The launch of Apple Pay late last year was bound to shake up the crowded and fragmented mobile payments market. Competitors are responding with new partnerships and products. Samsung introduced Samsung Pay at Mobile World Congress, with LoopPay’s magnetic swipe technology enabling mobile transactions on credit card readers. Google acquired mobile wallet Softcard and partnered with AT&T, Verizon and T-Mobile to preload Google Wallet on their handsets, and will also launch a new mobile payments application program interface later this summer. How these new developments will impact banks and the rest of the mobile payments market isn’t clear. Questions and barriers remain for Apple, Samsung and Google. And the Merchant Customer Exchange lurks in the background with the anticipated launch of mobile wallet CurrentC later this year. There’s a great deal of customer education that needs to be done for any option to gain wide acceptance. This is still a murky landscape for banks to navigate. Story by Paul Schaus for Payments Source.
Cell Phones May Disrupt Sleep Cycle
A new study has shown that the handy-dandy cell phone can be a prime suspect of sleep deprivation among young people. According to a recent survey by Lookout, Inc., 54 percent of Americans check their phones while they are in bed, either before they go to sleep or upon waking in the middle of the night. According to sleep researchers, 75 percent of young people fall asleep with their phones in reach. Cell phones–along with TVs, computers and other electronic devices–have been proven to disrupt people’s sleep. A recent study found that college students are twice as likely to be sleep deprived as the general population and some suffer from academic and social stress. One of the main causes of stress is a lack of sleep. Story by Thomas Simpson for The Daily Helmsman.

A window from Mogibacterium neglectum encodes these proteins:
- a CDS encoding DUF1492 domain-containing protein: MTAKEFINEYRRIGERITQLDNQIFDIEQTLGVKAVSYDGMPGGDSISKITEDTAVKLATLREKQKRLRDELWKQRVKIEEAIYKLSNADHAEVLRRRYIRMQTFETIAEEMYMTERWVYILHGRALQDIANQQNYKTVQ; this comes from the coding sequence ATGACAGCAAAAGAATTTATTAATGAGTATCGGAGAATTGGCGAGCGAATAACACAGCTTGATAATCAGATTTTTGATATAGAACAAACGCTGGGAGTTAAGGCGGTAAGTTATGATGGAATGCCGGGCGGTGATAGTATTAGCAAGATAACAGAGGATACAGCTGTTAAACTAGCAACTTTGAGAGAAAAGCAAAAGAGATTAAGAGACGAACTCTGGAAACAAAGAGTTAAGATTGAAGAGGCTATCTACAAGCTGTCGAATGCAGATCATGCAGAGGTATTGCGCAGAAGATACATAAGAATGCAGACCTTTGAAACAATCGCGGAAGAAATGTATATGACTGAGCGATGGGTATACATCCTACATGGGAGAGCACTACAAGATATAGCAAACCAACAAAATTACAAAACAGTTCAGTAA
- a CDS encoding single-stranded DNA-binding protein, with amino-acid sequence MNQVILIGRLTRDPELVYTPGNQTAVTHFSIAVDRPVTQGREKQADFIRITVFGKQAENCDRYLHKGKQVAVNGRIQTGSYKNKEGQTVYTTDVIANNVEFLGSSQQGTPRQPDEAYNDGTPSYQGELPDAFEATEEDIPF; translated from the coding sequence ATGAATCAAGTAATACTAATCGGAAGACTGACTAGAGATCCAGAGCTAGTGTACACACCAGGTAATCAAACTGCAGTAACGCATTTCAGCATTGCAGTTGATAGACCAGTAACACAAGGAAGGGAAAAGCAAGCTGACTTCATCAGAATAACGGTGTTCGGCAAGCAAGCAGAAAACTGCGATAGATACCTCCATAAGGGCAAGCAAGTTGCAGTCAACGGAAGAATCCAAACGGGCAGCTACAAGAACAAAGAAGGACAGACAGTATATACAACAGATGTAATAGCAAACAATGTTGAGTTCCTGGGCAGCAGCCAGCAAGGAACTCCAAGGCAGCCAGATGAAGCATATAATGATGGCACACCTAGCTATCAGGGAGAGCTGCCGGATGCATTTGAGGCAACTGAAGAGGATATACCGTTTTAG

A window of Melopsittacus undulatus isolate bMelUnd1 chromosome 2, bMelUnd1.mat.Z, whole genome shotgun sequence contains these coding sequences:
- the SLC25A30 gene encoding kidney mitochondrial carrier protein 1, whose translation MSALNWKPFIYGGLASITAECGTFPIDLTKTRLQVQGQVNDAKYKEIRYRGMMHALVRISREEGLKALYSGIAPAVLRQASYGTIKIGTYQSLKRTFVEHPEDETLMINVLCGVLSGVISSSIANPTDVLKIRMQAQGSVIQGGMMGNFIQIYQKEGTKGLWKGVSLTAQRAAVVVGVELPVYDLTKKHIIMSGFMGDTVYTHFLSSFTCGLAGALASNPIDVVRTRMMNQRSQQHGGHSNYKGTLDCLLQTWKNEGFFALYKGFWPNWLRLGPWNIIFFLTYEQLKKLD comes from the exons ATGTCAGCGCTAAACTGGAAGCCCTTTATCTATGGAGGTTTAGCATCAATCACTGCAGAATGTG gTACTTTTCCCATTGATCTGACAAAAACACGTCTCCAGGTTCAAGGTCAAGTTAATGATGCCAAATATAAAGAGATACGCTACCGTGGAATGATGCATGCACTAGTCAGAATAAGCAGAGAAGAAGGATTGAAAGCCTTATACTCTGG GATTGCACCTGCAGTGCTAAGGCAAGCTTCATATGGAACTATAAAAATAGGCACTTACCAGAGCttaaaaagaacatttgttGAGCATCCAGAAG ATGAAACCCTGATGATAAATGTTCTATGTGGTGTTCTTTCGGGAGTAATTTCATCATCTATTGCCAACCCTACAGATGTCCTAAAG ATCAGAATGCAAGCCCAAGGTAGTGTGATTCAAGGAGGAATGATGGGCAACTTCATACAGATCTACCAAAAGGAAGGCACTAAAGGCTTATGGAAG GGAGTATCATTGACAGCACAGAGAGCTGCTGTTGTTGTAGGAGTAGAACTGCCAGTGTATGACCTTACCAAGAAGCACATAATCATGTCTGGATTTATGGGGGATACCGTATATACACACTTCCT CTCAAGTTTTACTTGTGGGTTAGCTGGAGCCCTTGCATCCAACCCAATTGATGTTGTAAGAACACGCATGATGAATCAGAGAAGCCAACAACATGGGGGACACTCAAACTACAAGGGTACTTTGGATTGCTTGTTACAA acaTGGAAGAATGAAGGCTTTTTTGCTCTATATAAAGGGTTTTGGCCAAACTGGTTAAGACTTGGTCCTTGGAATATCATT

Samsung, HTC Taking Preorders Friday on New Smartphones
The latest flagship smartphones from Samsung and HTC can be preordered starting last Friday. HTC’s HTC One M9 will be available unlocked for $649 at htc.com, just after midnight. It will be sold in stores on April 10. All four major wireless carriers will have the handset in their portfolio and it will be available at other retailers as well. HTC is offering what it calls “UH OH Protection,” a one-time replacement within the first 12 months of purchase for cracked screens or water damage. Samsung’s Galaxy S6 and curved S6 Edge handsets will also be available in stores on April 10 and they too can be preordered Friday. Samsung has done away with the dimpled plastic on prior Galaxy models in favor of a more premium high-grade aluminum construction, and will be introducing Samsung Pay, the company’s answer to Apple Pay on the rival iPhone. The new Galaxy’s will also be available from all the major U.S. wireless providers. Story by Edward C. Baig for USA Today.
The Metals Used To Make Smartphones Could Run Out Soon
When you use your smartphone, you probably don’t think of all the elements, or metals, that go into its production. However, if experts at Yale University are right, those metals could soon be in short supply, meaning that making electronics, such as your smartphone, will get more difficult, as well as more expensive. In a new study, Yale researchers studied the availability of every metal on the Periodic Table of Elements and found that those used in the production of electronics are the most likely to become less available in the future. Story by Robin Burks for Tech Times.